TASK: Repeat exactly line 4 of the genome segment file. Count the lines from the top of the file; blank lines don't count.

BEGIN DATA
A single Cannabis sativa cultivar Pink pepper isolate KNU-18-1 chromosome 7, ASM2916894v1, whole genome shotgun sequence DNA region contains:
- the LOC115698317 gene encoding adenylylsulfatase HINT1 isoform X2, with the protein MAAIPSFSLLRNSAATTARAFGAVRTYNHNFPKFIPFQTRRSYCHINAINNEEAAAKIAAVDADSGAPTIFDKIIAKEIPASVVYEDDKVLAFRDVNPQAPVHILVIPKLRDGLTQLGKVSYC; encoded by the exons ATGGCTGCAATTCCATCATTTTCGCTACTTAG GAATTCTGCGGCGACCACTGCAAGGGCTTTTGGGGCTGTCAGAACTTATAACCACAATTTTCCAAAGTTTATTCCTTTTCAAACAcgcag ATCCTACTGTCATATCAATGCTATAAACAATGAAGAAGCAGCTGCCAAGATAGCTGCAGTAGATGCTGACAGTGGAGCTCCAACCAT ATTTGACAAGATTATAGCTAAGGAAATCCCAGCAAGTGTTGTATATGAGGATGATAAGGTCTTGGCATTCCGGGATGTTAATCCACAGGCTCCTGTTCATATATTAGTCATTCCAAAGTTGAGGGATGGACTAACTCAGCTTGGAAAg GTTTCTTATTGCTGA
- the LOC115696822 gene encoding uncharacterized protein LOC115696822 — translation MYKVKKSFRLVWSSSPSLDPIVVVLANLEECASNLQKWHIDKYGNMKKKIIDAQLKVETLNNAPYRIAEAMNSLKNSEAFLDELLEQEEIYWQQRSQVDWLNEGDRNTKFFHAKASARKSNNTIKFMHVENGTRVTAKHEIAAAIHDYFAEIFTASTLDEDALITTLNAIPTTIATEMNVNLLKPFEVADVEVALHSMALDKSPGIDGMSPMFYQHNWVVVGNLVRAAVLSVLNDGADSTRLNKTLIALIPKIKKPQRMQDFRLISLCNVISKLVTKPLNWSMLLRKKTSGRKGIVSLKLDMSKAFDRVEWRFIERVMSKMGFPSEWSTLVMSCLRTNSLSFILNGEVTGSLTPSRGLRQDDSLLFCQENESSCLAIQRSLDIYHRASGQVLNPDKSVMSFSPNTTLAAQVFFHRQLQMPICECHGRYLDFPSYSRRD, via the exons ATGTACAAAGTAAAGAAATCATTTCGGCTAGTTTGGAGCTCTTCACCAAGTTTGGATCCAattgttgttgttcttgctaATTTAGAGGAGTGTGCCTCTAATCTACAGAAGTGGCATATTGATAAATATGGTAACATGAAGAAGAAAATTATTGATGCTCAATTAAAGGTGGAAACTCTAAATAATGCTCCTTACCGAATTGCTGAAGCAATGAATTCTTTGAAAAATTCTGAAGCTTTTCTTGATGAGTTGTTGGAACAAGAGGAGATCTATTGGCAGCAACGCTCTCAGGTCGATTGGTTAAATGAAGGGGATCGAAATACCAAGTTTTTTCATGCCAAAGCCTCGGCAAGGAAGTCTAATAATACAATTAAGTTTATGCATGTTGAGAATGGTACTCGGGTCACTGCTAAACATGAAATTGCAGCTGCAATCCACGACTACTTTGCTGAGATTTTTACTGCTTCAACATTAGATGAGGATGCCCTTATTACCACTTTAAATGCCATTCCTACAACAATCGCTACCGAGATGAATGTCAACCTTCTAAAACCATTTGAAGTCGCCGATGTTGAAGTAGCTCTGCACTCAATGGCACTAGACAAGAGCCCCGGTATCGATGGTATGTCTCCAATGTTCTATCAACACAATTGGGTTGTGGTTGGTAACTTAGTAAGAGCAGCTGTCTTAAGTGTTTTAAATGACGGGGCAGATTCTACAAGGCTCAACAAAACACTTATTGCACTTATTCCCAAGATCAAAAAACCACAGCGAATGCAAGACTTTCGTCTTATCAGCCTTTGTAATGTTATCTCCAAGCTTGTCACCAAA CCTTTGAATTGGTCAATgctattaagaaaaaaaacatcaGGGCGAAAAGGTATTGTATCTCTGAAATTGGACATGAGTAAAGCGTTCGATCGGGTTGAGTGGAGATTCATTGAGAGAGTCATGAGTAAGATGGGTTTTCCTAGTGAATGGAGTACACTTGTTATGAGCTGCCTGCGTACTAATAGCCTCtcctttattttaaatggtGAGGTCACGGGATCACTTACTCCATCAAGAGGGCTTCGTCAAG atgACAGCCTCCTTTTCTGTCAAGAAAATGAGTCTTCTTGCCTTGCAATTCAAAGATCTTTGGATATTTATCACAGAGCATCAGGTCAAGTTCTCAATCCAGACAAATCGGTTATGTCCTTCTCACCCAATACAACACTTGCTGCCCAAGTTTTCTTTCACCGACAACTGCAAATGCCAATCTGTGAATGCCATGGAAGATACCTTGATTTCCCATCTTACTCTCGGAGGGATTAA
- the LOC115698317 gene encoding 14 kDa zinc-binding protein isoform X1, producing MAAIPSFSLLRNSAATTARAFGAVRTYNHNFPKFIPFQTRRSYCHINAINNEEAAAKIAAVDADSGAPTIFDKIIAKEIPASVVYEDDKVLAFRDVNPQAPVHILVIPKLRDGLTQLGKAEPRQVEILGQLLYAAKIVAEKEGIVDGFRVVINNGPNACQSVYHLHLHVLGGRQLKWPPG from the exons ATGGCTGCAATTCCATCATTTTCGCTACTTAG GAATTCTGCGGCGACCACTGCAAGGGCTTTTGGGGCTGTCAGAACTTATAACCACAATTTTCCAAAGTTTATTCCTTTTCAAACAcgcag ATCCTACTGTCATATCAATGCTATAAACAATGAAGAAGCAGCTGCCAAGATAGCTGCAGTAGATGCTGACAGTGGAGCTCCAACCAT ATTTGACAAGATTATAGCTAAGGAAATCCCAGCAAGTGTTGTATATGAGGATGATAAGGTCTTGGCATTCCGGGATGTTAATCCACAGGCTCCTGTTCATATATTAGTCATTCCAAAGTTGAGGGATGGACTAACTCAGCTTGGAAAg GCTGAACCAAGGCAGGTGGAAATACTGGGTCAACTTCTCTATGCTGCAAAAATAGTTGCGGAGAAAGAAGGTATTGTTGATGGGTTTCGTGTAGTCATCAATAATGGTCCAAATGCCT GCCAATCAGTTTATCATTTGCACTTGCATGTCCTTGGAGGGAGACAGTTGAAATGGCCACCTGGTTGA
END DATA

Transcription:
- the LOC115698317 gene encoding 14 kDa zinc-binding protein isoform X1, producing MAAIPSFSLLRNSAATTARAFGAVRTYNHNFPKFIPFQTRRSYCHINAINNEEAAAKIAAVDADSGAPTIFDKIIAKEIPASVVYEDDKVLAFRDVNPQAPVHILVIPKLRDGLTQLGKAEPRQVEILGQLLYAAKIVAEKEGIVDGFRVVINNGPNACQSVYHLHLHVLGGRQLKWPPG from the exons ATGGCTGCAATTCCATCATTTTCGCTACTTAG GAATTCTGCGGCGACCACTGCAAGGGCTTTTGGGGCTGTCAGAACTTATAACCACAATTTTCCAAAGTTTATTCCTTTTCAAACAcgcag ATCCTACTGTCATATCAATGCTATAAACAATGAAGAAGCAGCTGCCAAGATAGCTGCAGTAGATGCTGACAGTGGAGCTCCAACCAT ATTTGACAAGATTATAGCTAAGGAAATCCCAGCAAGTGTTGTATATGAGGATGATAAGGTCTTGGCATTCCGGGATGTTAATCCACAGGCTCCTGTTCATATATTAGTCATTCCAAAGTTGAGGGATGGACTAACTCAGCTTGGAAAg GCTGAACCAAGGCAGGTGGAAATACTGGGTCAACTTCTCTATGCTGCAAAAATAGTTGCGGAGAAAGAAGGTATTGTTGATGGGTTTCGTGTAGTCATCAATAATGGTCCAAATGCCT GCCAATCAGTTTATCATTTGCACTTGCATGTCCTTGGAGGGAGACAGTTGAAATGGCCACCTGGTTGA